The New Single ‘Strangers‘ inspired by her own experience overcoming a toxic relationship, glistens with her signature ‘80s synth-pop sparkle and is gorgeously paired with vulnerable yet witty lyricism. “I called it off. I fed your ego long enough to starve my own,” she laments in the first verse.
Lulu Simon’s music is the epitome of ‘sensitive pop’ – the type of music that has you dancing alone in your bedroom, crying your face off while wiping away mascara-streaked tears. The new release builds on that sentiment, offering up 4 minutes of pure catharsis.
On “Strangers,” Lulu recounts a past situationship where she slowly lost her identity trying to impress a love interest but finally broke off in a venture to find new confidence.
Lulu explains, “I wanted this guy to like me so I drove myself absolutely insane trying to fit into an environment that just ended up being so inhospitable to me and my sensitive ass. Eventually, I had to admit to myself that I was becoming insecure and miserable when I’m not meant to be either of those things. I had to do major damage control and remove myself from the situation. I decided ‘I don’t want to be friends with you, I’ve never been just friends with you, I don’t know how to be and I don’t want to learn.’” She continues, “Lesson of the story is love yourself and don’t settle, especially for something that is unhealthy for you or for someone who wants to change you.”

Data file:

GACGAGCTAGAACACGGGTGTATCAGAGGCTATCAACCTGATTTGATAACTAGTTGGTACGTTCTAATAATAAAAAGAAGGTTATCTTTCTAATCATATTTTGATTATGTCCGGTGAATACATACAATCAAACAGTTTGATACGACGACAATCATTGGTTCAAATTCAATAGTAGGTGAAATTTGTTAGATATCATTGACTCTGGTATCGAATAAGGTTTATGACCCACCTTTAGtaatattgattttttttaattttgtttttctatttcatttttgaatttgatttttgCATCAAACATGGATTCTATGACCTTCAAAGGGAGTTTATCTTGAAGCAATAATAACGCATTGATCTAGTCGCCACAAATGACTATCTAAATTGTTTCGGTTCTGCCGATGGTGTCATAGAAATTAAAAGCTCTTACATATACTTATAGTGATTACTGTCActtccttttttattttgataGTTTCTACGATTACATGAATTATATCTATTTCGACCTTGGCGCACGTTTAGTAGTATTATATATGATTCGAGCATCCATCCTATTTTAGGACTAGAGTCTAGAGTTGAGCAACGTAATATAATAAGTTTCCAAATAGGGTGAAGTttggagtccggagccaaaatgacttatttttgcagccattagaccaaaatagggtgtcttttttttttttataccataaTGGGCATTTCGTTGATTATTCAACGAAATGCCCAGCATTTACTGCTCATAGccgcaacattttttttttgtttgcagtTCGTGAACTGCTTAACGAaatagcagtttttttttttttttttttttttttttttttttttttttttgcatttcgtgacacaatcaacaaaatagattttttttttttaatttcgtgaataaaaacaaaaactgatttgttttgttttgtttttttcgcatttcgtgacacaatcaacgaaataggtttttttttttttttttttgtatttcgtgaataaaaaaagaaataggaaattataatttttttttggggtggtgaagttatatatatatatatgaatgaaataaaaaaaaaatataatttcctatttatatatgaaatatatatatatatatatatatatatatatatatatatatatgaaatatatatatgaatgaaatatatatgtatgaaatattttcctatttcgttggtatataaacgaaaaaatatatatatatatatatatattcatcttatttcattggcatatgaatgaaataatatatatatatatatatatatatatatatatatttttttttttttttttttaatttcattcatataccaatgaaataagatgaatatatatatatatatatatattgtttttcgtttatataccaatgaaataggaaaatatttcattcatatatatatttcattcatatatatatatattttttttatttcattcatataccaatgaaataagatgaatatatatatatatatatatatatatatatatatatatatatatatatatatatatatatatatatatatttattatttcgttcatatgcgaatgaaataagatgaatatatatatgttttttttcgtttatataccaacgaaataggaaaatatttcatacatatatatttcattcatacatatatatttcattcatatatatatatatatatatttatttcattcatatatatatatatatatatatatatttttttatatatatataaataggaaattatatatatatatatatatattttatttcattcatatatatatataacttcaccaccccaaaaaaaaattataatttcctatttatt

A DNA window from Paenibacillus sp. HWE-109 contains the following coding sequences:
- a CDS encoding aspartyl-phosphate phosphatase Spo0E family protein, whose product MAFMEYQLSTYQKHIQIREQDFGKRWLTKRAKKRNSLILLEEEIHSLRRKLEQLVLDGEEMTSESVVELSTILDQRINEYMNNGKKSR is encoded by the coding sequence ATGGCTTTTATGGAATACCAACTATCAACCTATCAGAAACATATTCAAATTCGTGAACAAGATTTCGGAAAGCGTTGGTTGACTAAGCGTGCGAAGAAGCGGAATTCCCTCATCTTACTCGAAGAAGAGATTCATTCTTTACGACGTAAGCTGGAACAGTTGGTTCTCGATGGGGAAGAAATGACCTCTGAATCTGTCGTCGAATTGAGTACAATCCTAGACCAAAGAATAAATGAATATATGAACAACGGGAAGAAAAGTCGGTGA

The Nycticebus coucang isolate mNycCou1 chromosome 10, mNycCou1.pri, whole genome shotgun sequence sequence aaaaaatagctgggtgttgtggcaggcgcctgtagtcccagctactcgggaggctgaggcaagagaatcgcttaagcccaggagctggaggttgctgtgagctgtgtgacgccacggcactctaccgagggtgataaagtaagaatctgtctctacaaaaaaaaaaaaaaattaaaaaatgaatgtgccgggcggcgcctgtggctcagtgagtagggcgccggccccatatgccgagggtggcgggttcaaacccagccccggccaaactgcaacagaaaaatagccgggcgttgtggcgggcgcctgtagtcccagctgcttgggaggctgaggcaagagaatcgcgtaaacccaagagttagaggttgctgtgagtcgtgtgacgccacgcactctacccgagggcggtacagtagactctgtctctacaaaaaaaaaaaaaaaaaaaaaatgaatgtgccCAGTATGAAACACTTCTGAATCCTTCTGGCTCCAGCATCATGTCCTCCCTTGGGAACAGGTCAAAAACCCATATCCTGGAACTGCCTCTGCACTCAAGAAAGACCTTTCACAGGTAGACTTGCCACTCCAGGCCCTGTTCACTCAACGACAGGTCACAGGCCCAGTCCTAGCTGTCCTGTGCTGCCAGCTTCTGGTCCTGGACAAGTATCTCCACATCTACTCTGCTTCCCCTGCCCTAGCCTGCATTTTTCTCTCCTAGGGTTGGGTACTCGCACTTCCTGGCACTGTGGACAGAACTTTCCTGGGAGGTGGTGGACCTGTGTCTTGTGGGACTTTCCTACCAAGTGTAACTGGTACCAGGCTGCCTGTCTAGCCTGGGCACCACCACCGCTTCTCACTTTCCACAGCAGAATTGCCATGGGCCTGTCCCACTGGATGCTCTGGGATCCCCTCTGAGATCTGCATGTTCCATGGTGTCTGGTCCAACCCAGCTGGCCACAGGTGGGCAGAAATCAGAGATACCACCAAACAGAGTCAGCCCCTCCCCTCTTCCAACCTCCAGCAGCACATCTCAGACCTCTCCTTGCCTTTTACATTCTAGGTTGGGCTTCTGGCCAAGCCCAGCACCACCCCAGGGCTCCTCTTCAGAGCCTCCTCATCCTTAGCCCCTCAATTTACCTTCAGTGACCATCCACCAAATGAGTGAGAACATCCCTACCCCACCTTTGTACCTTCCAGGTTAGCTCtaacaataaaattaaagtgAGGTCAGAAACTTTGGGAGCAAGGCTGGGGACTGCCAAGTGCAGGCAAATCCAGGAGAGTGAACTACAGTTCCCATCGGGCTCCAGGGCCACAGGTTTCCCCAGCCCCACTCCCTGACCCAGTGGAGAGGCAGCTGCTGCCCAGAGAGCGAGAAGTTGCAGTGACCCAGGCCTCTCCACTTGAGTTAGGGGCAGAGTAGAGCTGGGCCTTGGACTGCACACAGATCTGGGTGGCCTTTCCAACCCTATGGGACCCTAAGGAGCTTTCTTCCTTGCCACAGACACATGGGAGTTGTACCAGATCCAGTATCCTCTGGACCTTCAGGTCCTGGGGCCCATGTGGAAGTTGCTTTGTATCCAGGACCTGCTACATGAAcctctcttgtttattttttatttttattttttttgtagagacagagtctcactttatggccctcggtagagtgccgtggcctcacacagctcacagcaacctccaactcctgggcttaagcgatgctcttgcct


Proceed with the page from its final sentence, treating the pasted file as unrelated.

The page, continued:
Lulu Simon never truly saw herself blossoming into the talent she is now. Growing up traveling the world with parents Paul Simon (Simon & Garfunkel) and Edie Brickell (Edie Brickell & New Bohemians), Lulu was submerged into the musical scene at a young age – taking up piano lessons, transitioning into guitar, and later developing a love for acoustic songwriting.
After graduating from college and garnering inspiration from older brother Ade (aka Adrian Simon), Lulu decided it was time to go full throttle with her music.
In 2019 she brought her vision to life, independently releasing her self-titled debut EP. The collection included hits “How To Be Alone” and “Wasted” which she produced with Ade and Andy Seltzer (Chelsea Cutler, Maggie Rogers).
It’s no surprise both tracks, impeccably crafted for your road trip mixtape, landed on Spotify’s Pop Rising, Fresh Finds, and Fresh Finds: Pop playlists.
Lulu delves her personal experiences into her music, therapeutically reconstructing her heartbreak into addictive melodies and sincere songwriting. Whether she’s crooning about the toxic relationship in “Strangers” or the story behind break-up banger “Wasted,” Lulu has consistently advocated for herself through her music, using it as a form of self-expression and empowerment.
She has undoubtedly stepped out of her comfort zone, transforming into a wise and thoughtful rising artist. Grounded in her independence and complete with an ever-evolving sound, Lulu Simon has secured her spot as a pop-princess to be reckoned with.